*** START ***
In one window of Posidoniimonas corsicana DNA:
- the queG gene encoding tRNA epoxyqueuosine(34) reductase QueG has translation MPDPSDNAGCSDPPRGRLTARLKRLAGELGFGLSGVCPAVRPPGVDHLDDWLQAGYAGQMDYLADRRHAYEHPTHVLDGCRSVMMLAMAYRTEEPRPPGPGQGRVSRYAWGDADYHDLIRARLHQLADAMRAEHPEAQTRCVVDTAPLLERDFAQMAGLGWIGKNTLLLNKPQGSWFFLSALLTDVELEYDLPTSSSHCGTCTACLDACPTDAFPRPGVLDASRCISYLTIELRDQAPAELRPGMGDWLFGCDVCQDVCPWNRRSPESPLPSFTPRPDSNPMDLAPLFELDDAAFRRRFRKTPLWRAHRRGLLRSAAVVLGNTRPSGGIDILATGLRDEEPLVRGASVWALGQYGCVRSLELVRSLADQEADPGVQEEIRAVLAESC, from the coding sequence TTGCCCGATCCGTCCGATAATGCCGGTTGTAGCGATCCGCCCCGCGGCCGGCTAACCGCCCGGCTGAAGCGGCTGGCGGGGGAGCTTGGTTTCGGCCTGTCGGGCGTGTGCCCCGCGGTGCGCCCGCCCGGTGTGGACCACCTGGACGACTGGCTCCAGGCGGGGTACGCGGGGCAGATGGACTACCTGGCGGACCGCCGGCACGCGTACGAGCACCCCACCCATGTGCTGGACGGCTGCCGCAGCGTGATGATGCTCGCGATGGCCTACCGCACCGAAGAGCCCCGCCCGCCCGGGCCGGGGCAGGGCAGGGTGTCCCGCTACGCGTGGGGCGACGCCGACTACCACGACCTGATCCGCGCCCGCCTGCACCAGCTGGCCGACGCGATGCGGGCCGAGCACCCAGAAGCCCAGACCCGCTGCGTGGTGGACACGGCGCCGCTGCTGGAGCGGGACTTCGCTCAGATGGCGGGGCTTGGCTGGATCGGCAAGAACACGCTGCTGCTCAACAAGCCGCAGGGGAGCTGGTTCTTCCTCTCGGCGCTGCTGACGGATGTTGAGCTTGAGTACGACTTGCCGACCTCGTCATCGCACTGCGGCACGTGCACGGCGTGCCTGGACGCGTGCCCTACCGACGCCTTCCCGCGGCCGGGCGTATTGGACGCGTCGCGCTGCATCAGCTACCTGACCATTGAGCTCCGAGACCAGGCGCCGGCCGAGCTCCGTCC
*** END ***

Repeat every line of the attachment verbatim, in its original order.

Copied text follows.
In one window of Posidoniimonas corsicana DNA:
- the queG gene encoding tRNA epoxyqueuosine(34) reductase QueG has translation MPDPSDNAGCSDPPRGRLTARLKRLAGELGFGLSGVCPAVRPPGVDHLDDWLQAGYAGQMDYLADRRHAYEHPTHVLDGCRSVMMLAMAYRTEEPRPPGPGQGRVSRYAWGDADYHDLIRARLHQLADAMRAEHPEAQTRCVVDTAPLLERDFAQMAGLGWIGKNTLLLNKPQGSWFFLSALLTDVELEYDLPTSSSHCGTCTACLDACPTDAFPRPGVLDASRCISYLTIELRDQAPAELRPGMGDWLFGCDVCQDVCPWNRRSPESPLPSFTPRPDSNPMDLAPLFELDDAAFRRRFRKTPLWRAHRRGLLRSAAVVLGNTRPSGGIDILATGLRDEEPLVRGASVWALGQYGCVRSLELVRSLADQEADPGVQEEIRAVLAESC, from the coding sequence TTGCCCGATCCGTCCGATAATGCCGGTTGTAGCGATCCGCCCCGCGGCCGGCTAACCGCCCGGCTGAAGCGGCTGGCGGGGGAGCTTGGTTTCGGCCTGTCGGGCGTGTGCCCCGCGGTGCGCCCGCCCGGTGTGGACCACCTGGACGACTGGCTCCAGGCGGGGTACGCGGGGCAGATGGACTACCTGGCGGACCGCCGGCACGCGTACGAGCACCCCACCCATGTGCTGGACGGCTGCCGCAGCGTGATGATGCTCGCGATGGCCTACCGCACCGAAGAGCCCCGCCCGCCCGGGCCGGGGCAGGGCAGGGTGTCCCGCTACGCGTGGGGCGACGCCGACTACCACGACCTGATCCGCGCCCGCCTGCACCAGCTGGCCGACGCGATGCGGGCCGAGCACCCAGAAGCCCAGACCCGCTGCGTGGTGGACACGGCGCCGCTGCTGGAGCGGGACTTCGCTCAGATGGCGGGGCTTGGCTGGATCGGCAAGAACACGCTGCTGCTCAACAAGCCGCAGGGGAGCTGGTTCTTCCTCTCGGCGCTGCTGACGGATGTTGAGCTTGAGTACGACTTGCCGACCTCGTCATCGCACTGCGGCACGTGCACGGCGTGCCTGGACGCGTGCCCTACCGACGCCTTCCCGCGGCCGGGCGTATTGGACGCGTCGCGCTGCATCAGCTACCTGACCATTGAGCTCCGAGACCAGGCGCCGGCCGAGCTCCGTCC